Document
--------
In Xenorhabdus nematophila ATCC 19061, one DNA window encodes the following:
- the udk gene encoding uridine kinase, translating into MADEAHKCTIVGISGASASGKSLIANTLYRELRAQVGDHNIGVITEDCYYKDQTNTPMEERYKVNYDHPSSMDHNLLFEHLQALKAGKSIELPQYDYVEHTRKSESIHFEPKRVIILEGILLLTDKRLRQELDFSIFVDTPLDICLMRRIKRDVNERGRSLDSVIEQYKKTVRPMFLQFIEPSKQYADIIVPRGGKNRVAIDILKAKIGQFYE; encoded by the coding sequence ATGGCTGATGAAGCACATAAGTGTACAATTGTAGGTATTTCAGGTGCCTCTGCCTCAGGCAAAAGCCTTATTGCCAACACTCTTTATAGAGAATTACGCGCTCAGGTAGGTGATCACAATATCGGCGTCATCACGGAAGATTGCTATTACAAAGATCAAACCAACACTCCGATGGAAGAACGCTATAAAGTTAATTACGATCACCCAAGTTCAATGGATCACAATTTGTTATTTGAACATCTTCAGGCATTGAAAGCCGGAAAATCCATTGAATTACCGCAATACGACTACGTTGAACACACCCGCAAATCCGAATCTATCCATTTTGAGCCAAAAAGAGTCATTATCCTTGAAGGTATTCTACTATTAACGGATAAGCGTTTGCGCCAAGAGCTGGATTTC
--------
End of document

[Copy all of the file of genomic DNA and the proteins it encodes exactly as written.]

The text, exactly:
In Xenorhabdus nematophila ATCC 19061, one DNA window encodes the following:
- the udk gene encoding uridine kinase, translating into MADEAHKCTIVGISGASASGKSLIANTLYRELRAQVGDHNIGVITEDCYYKDQTNTPMEERYKVNYDHPSSMDHNLLFEHLQALKAGKSIELPQYDYVEHTRKSESIHFEPKRVIILEGILLLTDKRLRQELDFSIFVDTPLDICLMRRIKRDVNERGRSLDSVIEQYKKTVRPMFLQFIEPSKQYADIIVPRGGKNRVAIDILKAKIGQFYE; encoded by the coding sequence ATGGCTGATGAAGCACATAAGTGTACAATTGTAGGTATTTCAGGTGCCTCTGCCTCAGGCAAAAGCCTTATTGCCAACACTCTTTATAGAGAATTACGCGCTCAGGTAGGTGATCACAATATCGGCGTCATCACGGAAGATTGCTATTACAAAGATCAAACCAACACTCCGATGGAAGAACGCTATAAAGTTAATTACGATCACCCAAGTTCAATGGATCACAATTTGTTATTTGAACATCTTCAGGCATTGAAAGCCGGAAAATCCATTGAATTACCGCAATACGACTACGTTGAACACACCCGCAAATCCGAATCTATCCATTTTGAGCCAAAAAGAGTCATTATCCTTGAAGGTATTCTACTATTAACGGATAAGCGTTTGCGCCAAGAGCTGGATTTC